MOTION IN THE OCEAN
There's this boy at school who's always dressed like he just walked out of a 1930's American Gangster film. Always neat and tight in a suit. He even has got a nice big coat with a black fur collar. He's just a very good dresser. A few days ago he wore a top hat with matching walking cane (which had a sliver lion on top of it). Amazing! His hair is only a bit too short and too combed backwards for my taste of liking. It enhances the 1930's American Gangster feel, but I prefer boys with hair you can play with.
On this picture you can ironically see FBI agents demonstrating my depiction of "1930's American Gangster"-style...
He's just nailed the look. So you can understand my disapointment and somewhat dispair when he came around wearing a full purple Adidas sportswear gear during our preliminary examinations. I mean, that's just bad luck walking through the door...
I'm writing about this boy, not because I've got a picture of him you can look at (never even talked to him... would be strange to ask for a picture then, wouldn't it?!). I'm writing about this boy, because he can stir the thoughts of people. You've got lovers and haters. I think it's very fascinating when the way you dress can provoke such a variety of emotions.
I'm obviously a lover, but there are a lot of people between the scale of love-hate (and make that opinion very clear when he walks by). A few weeks ago I'd made a similar scale regarding music. Realizing, when making this scale of music, that the ultimate form to love (Stalkers) is equal to the ultimate form of hate (Love to hate). Hereby being the overall feeling of being better because you truely love/hate something. As my teacher said: "There's nothing as bonding as true hate", or love for that matter. By the way, the teacher said this regarding the Spanish Inquisition... so you know it's a form that has been practiced for many years.
The Mostly Incomplete Scale of Love-Hate... If you can think of something that's missing, don't hesitate to comment.
Everyone has an opinion about something that's underpinned by emotion. It's almost art when you can turn those feelings into a good opinion. Good obviously being a subjective concept. Is something good when we both agree upon it? Or when it's my (or in your case your) opinion? Because it's mine and on the scale of 1-10 of opinions that I care about, mine is (or ought to be) the most important one.
I once had a friend who told me that she liked the music of Justin Bieber. When telling me this rather normal opinion, she explicity asked me to tell no one about it. Because her other friends thought he was stupid and they wouldn't hang out with her anymore if she was (openly) a Justin Bieber fan. Me, not being a Justin Bieber fan, was quite shocked about this. First thing that ran through my mind was naturally: Well if they won't hang out with you because you're a fan of something they don't like, they aren't really being good friends, are they? The second thing I thought about was how something can include or exclude you at the same time. In her case: Include - Justin Bieber fanbase/Exclude - Friends. You're sort of forced to make compensations. Again in her case being silence about her being a Justin Bieber fan.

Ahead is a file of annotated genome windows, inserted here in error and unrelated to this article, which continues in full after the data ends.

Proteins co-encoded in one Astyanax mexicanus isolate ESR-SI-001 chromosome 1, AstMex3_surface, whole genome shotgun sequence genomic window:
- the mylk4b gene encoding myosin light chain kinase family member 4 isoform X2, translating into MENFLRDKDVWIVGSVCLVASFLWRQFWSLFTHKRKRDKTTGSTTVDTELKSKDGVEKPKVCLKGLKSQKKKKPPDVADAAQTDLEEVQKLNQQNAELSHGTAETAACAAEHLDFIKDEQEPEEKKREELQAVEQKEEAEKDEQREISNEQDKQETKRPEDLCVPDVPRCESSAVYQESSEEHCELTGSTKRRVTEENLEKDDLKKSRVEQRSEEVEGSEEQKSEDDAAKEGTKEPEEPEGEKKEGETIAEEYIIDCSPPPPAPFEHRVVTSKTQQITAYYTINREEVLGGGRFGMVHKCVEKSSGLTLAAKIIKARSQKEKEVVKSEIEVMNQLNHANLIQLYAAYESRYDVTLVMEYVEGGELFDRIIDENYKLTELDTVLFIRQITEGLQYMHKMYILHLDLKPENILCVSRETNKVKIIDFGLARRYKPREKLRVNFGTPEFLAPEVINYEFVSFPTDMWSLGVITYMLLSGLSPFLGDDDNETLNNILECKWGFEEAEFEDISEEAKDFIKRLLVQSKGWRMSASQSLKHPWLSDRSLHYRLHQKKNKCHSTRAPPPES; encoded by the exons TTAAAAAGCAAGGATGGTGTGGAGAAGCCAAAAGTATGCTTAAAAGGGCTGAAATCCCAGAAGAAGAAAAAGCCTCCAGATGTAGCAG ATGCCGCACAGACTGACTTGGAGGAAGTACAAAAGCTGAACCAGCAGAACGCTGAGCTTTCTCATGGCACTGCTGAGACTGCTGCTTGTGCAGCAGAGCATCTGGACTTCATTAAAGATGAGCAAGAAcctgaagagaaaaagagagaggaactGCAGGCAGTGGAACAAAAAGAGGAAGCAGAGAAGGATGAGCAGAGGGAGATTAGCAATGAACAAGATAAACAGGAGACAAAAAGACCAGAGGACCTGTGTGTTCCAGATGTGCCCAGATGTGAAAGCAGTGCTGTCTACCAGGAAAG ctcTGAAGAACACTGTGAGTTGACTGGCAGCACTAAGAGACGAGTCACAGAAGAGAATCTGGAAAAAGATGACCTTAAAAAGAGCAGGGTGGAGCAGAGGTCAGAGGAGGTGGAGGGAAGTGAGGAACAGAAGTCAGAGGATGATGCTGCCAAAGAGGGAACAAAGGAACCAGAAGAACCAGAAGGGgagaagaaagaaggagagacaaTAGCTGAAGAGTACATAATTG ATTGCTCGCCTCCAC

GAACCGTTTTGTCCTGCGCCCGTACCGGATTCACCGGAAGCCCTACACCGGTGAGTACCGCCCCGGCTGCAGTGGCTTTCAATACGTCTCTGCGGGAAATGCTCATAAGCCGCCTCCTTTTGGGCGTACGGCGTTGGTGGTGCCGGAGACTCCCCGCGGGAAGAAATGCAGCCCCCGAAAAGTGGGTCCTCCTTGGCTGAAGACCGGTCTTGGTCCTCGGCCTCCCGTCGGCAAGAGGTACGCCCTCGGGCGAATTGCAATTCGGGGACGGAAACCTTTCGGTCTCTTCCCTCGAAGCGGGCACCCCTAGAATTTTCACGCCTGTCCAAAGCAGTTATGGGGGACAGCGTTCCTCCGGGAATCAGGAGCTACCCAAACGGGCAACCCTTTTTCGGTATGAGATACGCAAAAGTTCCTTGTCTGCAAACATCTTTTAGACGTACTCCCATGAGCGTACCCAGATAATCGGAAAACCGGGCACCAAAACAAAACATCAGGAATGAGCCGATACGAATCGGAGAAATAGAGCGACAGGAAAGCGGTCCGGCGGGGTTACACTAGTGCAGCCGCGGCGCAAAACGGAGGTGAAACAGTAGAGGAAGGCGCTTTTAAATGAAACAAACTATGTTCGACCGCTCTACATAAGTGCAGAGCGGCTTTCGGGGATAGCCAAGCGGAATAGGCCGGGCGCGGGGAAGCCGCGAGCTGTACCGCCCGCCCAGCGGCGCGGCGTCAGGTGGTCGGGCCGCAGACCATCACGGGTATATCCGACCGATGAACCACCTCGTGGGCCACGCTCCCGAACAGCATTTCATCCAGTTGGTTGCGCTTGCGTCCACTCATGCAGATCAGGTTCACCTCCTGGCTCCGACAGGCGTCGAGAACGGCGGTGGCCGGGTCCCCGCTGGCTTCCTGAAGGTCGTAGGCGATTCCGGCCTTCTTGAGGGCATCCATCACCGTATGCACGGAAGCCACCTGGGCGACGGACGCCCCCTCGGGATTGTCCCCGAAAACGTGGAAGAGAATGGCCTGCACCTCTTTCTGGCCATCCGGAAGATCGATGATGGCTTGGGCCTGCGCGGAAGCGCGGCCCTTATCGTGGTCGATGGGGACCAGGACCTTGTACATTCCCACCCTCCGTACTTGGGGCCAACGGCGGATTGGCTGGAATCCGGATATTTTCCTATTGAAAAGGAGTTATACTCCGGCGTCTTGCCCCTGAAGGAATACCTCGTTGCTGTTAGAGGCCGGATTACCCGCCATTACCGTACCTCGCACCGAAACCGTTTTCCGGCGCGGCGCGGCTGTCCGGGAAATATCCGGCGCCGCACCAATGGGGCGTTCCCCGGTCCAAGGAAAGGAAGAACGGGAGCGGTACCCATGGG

When I was younger I was a total full on Tokio Hotel fan. To express my fan-feelings, my dad covered the side thingy before the wheels to protect your clothes from splatter of my bike (technical term) with the Tokio Hotel logo (oh yes, we had a logo). On the other side he wrote Tokio Hotel. I felt über cool and fan like, but when I came back to school they didn't liked it as much as I did. I've always been bullied about my appearance (High school uniform: black skinny jeans, Tokio Hotel tshirt, big boots, red lipstick and hair before my eyes), but now this bike was apparantly the last drop of my "rebellious" behaviour. My bike became an extansion of me and had to withstand some sort of distruction ritual. My bike had to deal with a lot. But when they began spitting on it, I was downright furious. I mean, it's such a deeming and very gross thing to do. Being excluded by this group of people, I tried to interact with them in the only way I thought was possible: I wrote to a popular teenmagazine that everybody read and complained about the spitting. I wrote a sort of plea about how we all ought to live with eachother and like whatever we want. My dad had put some hard work into creating the ultimate bike for me. I won't spit on your bike if you're fan of something I don't like, it's a disturbing thing to do! And then, after all my words of love and frustration I wrote: P.s. could you print a picture of Tokio Hotel beside this... very smooth. And then, after it got published (it got published, yay) the spitting stopped. May this be due to the medium of a teenmagazine or the growth of some braincells, no one will know.
So now my bike was included and I was still excluded... but that was fine, I guess.